I'm not sure I'm qualified to answer your question, because I'm not observer but subject matter in this instance. I'm currently undertaking a residency with the Royal WA Historical Society, courtesy of DCA Short Term Artist in Residence funding. This funding is aimed specifically at benefitting heritage collections.
I hope that my presence is proving beneficial to the Society in promoting its collection to new audiences and allowing those already familiar with the collection to see it from a new perspective. My 30 day residency started in February but is being spread over six months, which is a mutually benefical arrangement.
It has allowed time for the curators and I to get to know each other and develop a good relationship, which is critical to the success of the residency. I have had the luxury of time for research and have not had to rush the development of ideas for my work. I've also been able to undertake a more comprehensive public program than would otherwise have been possible, giving a number of public talks and making visits to affilitated societies.
My one planned trip to the Eastern Goldfields as part of the residency seems to have quite spontaneously grown to three, and many unexpected connections are being made which will hopefully benefit the Society as well as myself.
The residency has passed the half way stage now, so it's far enough along for the Society to have an idea whether my presence has been beneficial. They've certainly been kind in making me feel that I am a welcome addition. This might have been different if I had been in a rush to gain access to resources, but by taking things slowly it has been possible to build the sort of trusting relationship which is essential if an artist is to be given behind the scenes access to a collection.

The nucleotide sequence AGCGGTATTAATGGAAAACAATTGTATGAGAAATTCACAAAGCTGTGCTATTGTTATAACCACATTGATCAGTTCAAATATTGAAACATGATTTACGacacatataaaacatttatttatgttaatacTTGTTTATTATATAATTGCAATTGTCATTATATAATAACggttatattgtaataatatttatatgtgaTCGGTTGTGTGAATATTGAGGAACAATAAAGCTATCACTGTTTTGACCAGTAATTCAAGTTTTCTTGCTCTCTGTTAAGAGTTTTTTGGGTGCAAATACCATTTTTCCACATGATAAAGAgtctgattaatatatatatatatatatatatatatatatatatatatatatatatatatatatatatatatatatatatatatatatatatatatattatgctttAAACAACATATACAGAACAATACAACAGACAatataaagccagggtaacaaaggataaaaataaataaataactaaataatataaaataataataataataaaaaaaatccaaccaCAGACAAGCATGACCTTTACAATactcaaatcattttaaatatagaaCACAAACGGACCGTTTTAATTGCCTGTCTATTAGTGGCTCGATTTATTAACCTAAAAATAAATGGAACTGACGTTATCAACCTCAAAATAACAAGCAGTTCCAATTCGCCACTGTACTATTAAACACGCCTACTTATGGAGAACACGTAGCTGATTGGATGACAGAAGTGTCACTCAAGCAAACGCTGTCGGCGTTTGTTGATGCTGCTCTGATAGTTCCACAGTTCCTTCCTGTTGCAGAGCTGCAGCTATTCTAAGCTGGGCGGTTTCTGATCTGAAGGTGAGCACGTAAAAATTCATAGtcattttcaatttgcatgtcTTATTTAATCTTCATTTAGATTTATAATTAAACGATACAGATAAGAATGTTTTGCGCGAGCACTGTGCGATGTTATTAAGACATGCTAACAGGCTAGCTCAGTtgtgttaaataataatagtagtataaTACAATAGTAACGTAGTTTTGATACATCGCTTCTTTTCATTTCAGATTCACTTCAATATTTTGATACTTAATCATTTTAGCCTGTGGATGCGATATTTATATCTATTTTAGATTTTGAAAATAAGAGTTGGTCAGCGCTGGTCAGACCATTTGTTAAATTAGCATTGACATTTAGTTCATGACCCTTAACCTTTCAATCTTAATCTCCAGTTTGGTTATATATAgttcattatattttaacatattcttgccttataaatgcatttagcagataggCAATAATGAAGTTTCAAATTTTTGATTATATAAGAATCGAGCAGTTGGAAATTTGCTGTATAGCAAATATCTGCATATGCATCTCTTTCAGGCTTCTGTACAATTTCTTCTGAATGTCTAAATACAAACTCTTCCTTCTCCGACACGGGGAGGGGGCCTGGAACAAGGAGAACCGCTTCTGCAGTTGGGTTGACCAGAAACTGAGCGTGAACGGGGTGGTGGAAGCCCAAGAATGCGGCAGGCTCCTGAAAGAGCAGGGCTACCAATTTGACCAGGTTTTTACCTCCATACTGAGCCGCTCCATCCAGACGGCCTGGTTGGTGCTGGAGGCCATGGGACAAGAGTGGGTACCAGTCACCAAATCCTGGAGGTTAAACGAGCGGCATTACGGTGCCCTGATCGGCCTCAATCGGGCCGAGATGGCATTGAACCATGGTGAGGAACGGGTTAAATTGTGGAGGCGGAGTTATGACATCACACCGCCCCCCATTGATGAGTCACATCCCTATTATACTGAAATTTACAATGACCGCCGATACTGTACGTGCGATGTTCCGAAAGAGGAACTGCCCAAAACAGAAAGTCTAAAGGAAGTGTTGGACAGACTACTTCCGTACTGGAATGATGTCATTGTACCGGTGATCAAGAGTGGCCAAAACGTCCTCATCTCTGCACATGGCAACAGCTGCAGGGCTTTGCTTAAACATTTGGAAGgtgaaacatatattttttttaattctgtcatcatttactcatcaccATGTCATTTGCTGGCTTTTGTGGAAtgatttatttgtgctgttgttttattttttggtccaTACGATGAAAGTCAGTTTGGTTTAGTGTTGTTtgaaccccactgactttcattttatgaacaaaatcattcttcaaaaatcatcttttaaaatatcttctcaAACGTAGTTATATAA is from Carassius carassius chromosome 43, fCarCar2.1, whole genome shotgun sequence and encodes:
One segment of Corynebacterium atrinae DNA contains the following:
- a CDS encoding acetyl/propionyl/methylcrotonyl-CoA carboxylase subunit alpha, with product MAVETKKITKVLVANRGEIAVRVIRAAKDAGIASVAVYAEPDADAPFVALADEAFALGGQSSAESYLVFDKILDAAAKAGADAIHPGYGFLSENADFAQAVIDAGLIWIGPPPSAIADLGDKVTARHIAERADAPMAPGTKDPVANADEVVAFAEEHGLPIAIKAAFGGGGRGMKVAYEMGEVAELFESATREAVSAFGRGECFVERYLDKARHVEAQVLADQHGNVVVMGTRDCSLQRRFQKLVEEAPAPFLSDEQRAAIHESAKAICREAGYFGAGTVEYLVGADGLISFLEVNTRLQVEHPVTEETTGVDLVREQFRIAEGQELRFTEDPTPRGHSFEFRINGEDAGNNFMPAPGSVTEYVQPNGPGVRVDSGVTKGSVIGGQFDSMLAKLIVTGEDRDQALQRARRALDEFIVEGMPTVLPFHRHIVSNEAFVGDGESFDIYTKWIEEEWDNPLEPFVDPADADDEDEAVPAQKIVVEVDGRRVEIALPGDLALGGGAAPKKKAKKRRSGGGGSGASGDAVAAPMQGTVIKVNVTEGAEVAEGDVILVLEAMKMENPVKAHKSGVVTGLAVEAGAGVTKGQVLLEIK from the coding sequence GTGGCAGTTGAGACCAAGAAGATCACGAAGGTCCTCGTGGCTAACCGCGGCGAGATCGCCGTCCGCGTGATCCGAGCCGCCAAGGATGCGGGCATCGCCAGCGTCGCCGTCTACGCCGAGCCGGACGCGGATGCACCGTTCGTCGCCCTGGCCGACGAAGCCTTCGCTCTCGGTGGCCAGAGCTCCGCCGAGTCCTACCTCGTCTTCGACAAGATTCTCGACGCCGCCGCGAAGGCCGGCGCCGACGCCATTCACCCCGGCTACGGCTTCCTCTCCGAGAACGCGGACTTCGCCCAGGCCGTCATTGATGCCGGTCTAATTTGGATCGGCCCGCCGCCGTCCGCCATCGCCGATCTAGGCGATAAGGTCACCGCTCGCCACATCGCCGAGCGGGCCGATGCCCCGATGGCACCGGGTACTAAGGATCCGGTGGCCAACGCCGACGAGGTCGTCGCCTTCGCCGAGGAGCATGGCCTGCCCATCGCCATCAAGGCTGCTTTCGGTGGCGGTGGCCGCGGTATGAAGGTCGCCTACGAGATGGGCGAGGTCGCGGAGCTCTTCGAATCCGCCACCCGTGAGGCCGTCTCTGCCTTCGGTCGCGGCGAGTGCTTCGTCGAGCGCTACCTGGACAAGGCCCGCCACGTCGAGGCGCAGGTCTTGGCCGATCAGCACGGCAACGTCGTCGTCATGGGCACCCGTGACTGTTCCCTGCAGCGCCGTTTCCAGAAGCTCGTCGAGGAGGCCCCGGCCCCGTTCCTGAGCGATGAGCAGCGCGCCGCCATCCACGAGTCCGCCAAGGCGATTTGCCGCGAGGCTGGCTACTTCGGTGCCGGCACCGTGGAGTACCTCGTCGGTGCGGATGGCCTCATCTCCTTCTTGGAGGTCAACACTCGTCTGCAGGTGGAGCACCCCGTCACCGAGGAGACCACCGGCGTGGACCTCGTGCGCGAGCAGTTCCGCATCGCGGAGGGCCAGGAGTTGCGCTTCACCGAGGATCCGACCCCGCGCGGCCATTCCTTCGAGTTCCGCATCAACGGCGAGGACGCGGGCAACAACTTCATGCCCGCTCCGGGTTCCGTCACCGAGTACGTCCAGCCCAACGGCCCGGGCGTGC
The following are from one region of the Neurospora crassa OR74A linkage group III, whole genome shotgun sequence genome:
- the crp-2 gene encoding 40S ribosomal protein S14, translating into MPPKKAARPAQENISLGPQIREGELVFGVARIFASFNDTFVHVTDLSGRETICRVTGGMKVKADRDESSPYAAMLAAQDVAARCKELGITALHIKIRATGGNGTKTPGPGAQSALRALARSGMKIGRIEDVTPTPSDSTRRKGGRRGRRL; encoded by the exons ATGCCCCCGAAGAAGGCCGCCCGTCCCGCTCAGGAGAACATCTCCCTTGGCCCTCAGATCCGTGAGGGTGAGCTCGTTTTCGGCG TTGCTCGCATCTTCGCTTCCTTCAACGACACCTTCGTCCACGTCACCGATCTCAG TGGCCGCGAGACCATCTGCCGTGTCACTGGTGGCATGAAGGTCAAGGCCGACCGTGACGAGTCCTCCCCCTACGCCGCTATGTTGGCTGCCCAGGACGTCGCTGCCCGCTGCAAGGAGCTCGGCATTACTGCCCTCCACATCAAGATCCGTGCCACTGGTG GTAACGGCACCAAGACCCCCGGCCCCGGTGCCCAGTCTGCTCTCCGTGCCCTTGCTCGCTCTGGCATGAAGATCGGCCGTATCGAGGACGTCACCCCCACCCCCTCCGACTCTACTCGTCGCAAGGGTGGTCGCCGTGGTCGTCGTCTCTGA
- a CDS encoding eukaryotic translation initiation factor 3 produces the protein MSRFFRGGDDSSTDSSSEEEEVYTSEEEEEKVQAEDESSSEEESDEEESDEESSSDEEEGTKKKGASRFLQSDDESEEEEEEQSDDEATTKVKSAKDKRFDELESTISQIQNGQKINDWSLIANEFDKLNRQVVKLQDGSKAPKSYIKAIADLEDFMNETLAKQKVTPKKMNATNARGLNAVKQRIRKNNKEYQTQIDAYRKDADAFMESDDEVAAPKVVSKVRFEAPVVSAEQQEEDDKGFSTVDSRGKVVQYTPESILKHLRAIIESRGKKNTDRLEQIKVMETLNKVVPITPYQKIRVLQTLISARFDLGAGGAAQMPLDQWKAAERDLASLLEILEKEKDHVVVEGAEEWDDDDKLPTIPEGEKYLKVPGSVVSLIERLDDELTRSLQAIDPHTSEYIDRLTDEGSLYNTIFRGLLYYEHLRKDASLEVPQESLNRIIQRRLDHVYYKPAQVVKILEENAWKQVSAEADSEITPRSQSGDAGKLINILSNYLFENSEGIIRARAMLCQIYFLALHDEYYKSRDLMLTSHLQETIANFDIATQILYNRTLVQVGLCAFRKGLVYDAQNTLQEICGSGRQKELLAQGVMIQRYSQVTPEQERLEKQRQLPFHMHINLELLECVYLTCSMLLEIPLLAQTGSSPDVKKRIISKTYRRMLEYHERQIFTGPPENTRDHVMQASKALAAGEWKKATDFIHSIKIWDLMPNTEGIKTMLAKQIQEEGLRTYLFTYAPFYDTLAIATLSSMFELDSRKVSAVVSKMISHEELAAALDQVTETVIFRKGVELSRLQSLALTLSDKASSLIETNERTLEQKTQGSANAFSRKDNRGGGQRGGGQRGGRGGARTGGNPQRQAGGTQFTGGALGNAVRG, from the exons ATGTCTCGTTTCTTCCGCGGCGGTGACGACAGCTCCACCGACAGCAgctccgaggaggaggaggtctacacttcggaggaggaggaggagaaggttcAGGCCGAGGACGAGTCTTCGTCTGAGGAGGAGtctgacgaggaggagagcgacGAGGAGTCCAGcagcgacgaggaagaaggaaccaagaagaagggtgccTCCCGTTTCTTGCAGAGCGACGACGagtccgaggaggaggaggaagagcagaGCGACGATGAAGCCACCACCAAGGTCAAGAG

The curators and librarian have expressed genuine interest in my somewhat different way of approaching history and their collection. They've been tolerant of my ignorance on so many fronts and have been helpful in making suggestions for where to find answers. One curator has taken the gratifying extra step of collaboration, suggesting connections where I'd not thought to seek them.
I think it's probaby fair to say that the presence of an artist in residence has offered an additional focus for the Society's public activities, and that having a focus is proving beneficial in gaining publicity and increasing attendances. The Society's Museums Week open day had one launch and two talks (including a talk by myself). These focus events and related publicity brought in a total of approx 70 people, up from approx 15 last year when the curators were on hand to talk to visitors but no particular focus event was offered.
Maybe someone else will comment on how things are going from the Society's point of view. In the meantime, I'm writing a residency blog at http://wahistoryresidency.blogspot.com
My hope is that that the blog will generate some discussion and interaction through its comments facility. I'd love to hear from some of you.
I note your post is from a few months ago, but I thought if were still after some feedback on this topics I'd let you know about a seminar we held recently in Brisbane focusing on artists in residence and artist interventions in museums, held at the UQ Art Museum, 5 August. We have some video and mp3 files from the event available on our website, see the M&GSQ website at this link. The seminar featured artists Janet Laurence and Fiona Hall, academic Jennifer Barrett and artist/bureaucrat Yenda Carson. You may find some worthy info to inform your own project...